In the previous book, Dido and Pa, we had seen the homeless children of London, the lollpoops, who had to beg or work to pay for a night’s shelter, but who nevertheless created a circle of trust with their own Birthday League, an invisible bond of friendship and shared knowledge. But in the following story of  IS these orphans are lured into captivity with promises of a journey to a wonderful Playland – incredibly, since the book was first written, homelessness and gambling addiction have become two of today’s everyday stories of childhood; now they are isolated at home by a virus.  It is only when Joan Aiken’s lost children discover how to  silently combine their thoughts, to communicate through the airwaves in a way they call feeling ‘the Touch’, that they are able to create their own astonishing communal force and find freedom together.

This in itself was extraordinarily prescient for a book first published in the early internet days of 1992; Facebook was unheard of, and only started a month after Joan Aiken’s death, but she had already imagined a society where children who were cut off from each other by the dangers of street society, or as now, by a wave of devastating illness, could communicate through the ether.

At the end of Cold Shoulder Road it is the women and children who form an unshakeable ring of song around the villains and demonstrate that communication is stronger than conspiracy – united they sing:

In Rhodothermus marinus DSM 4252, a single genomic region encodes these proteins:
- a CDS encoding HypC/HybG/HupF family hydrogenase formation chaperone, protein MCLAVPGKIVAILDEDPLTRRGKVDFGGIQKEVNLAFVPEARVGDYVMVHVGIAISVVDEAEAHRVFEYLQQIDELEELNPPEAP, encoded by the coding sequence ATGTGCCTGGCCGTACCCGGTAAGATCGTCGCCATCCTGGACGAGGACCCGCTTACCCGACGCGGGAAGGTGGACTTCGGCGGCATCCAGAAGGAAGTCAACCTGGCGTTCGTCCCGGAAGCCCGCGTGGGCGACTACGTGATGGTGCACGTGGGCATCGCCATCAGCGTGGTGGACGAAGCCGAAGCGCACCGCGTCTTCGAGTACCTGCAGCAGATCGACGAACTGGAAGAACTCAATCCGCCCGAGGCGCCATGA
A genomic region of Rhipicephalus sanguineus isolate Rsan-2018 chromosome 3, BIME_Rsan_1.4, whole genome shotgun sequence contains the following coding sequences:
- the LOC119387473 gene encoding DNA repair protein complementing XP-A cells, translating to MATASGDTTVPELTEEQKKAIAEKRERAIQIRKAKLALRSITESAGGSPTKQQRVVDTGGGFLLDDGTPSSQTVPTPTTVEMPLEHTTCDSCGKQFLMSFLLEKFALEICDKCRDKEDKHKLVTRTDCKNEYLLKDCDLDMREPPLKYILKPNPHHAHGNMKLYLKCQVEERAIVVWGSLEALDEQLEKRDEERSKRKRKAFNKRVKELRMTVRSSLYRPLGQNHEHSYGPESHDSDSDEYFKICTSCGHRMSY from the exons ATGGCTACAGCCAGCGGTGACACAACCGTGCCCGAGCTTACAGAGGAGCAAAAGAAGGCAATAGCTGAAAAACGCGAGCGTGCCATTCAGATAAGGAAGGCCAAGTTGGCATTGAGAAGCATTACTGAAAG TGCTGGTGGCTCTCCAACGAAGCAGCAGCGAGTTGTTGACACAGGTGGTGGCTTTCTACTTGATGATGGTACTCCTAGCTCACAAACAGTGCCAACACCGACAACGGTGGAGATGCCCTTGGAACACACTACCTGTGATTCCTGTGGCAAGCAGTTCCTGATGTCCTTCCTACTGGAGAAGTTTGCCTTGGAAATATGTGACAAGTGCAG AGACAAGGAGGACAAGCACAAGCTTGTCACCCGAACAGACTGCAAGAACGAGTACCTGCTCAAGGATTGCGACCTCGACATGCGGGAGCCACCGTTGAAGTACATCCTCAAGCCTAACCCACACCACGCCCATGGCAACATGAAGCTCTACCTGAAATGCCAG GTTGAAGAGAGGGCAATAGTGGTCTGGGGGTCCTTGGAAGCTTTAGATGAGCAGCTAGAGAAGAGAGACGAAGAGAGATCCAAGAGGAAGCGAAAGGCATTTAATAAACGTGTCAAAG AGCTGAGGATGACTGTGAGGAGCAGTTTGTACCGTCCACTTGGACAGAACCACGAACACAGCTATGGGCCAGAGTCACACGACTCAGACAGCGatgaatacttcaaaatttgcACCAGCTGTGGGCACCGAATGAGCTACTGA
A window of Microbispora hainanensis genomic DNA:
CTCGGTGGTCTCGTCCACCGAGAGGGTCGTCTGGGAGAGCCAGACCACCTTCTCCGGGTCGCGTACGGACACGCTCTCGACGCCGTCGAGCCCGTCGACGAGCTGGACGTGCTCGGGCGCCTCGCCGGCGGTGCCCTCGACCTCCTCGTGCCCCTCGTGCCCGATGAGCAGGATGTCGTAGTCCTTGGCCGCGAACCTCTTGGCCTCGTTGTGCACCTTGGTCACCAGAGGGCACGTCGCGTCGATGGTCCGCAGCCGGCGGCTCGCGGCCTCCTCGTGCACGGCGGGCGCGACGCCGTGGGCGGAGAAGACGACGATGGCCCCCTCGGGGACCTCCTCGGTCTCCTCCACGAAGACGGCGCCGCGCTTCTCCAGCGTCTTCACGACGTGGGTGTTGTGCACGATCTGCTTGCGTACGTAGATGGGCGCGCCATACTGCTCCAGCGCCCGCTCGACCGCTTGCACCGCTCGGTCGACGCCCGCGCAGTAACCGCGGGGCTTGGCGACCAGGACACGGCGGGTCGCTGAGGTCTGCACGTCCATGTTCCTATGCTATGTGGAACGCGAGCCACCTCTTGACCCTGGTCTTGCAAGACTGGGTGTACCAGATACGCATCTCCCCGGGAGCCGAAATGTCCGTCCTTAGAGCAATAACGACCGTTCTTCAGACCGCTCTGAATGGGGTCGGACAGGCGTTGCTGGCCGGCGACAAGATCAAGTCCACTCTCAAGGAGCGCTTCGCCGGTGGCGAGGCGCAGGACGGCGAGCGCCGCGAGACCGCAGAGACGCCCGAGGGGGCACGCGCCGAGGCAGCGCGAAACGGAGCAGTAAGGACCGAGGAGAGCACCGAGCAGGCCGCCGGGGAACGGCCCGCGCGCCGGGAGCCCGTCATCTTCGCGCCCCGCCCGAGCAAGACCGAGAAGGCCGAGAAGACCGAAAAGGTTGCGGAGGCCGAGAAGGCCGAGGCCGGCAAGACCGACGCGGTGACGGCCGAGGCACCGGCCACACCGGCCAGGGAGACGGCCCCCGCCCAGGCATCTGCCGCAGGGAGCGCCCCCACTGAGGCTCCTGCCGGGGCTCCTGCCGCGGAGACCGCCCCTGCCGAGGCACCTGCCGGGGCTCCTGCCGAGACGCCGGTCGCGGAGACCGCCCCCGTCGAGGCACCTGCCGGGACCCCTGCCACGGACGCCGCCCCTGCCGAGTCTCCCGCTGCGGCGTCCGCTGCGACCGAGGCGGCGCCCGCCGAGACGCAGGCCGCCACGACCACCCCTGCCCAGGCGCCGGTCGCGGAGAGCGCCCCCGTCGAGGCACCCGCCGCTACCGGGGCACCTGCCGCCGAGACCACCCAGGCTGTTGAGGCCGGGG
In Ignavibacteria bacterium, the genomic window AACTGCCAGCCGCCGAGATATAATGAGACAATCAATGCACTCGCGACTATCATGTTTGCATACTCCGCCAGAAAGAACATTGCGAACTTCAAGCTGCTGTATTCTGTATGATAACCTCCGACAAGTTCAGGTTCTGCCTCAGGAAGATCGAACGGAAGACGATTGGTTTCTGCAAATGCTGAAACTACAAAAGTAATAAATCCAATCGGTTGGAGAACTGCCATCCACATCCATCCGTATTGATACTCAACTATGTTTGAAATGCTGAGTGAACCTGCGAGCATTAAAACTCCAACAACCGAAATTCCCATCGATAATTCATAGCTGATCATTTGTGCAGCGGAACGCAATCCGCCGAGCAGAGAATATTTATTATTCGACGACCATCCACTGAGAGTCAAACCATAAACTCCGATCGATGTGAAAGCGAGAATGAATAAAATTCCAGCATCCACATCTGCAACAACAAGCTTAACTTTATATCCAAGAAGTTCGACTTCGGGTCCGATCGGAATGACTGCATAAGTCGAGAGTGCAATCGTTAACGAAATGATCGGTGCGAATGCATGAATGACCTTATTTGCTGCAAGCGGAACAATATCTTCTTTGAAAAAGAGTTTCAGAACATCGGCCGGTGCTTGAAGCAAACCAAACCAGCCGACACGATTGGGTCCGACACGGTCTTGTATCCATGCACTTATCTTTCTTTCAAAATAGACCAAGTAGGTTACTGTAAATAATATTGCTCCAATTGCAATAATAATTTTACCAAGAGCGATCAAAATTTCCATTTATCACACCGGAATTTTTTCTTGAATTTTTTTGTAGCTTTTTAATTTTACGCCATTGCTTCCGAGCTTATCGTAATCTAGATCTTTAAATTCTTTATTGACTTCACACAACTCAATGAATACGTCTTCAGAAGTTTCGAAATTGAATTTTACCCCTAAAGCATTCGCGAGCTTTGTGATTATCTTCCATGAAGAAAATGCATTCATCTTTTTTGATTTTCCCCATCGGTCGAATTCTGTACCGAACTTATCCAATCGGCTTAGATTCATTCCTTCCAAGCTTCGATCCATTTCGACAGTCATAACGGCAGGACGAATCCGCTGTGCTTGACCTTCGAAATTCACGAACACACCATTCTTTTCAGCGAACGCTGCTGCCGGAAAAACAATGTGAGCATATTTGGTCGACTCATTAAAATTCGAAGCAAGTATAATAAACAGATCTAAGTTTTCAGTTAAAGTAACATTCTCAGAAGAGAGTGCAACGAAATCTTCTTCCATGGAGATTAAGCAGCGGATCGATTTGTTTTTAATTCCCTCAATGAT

Aikencircle poem 3

Although reviewers questioned Joan Aiken’s darker vision in the later books of the Wolves Chronicles, her stated philosophy – that there should always in her children’s writing be a ray of hope at the end – carried her through to offer in the final book a last crazy Shakespearean jig of a tale to sustain her readers, despite the dramas and dangers that have passed before.  Her alter-ego, Dido Twite, ever practical and philosophical, always willing to help those who are unhappy or unable to help themselves, ends the last book on her own note of joyful forgiveness, celebrating what she has gained from her endless adventures, and even from her murderous Pa, one of the great villains of Joan Aiken’s creation.

Dark this kingdom of her creation may have been, but it is no darker than the real England of today; what Joan Aiken and Terry Pratchett shared was the gift of fantasy; they were able to show through their storytelling the hopeful vision that fiction can offer us, and how it can illustrate the patterns of history in stories aimed at both adults and children – stories for anyone who has ears to hear.

As she said:

  “Why do we want to have alternate worlds? It’s a way of making progress. You have to imagine something before you do it. Therefore, if you write about something, hopefully you write about something that’s better or more interesting than circumstances as they now are, and that way you hope to make a step towards it. “

People need stories, and once read they may never be forgotten, as it seems readers of Joan Aiken are discovering, for as she put it herself,  ‘stories don’t have a tell by date…’

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Witch page

Read about the last Joan Aiken here and all of the ‘Wolves’ series

Start at the end why not? A marvellous introduction to the world of Joan Aiken…!

Tributes to Joan Aiken in The Guardian, The Telegraph, and The Times

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Song illustration by Peter Bailey from the cover of The Gift Giving

a collection of favourite Aiken stories from Virago

Post originally published pre-Brexit, and pandemic in 2015 –

last updated in 2021- where next?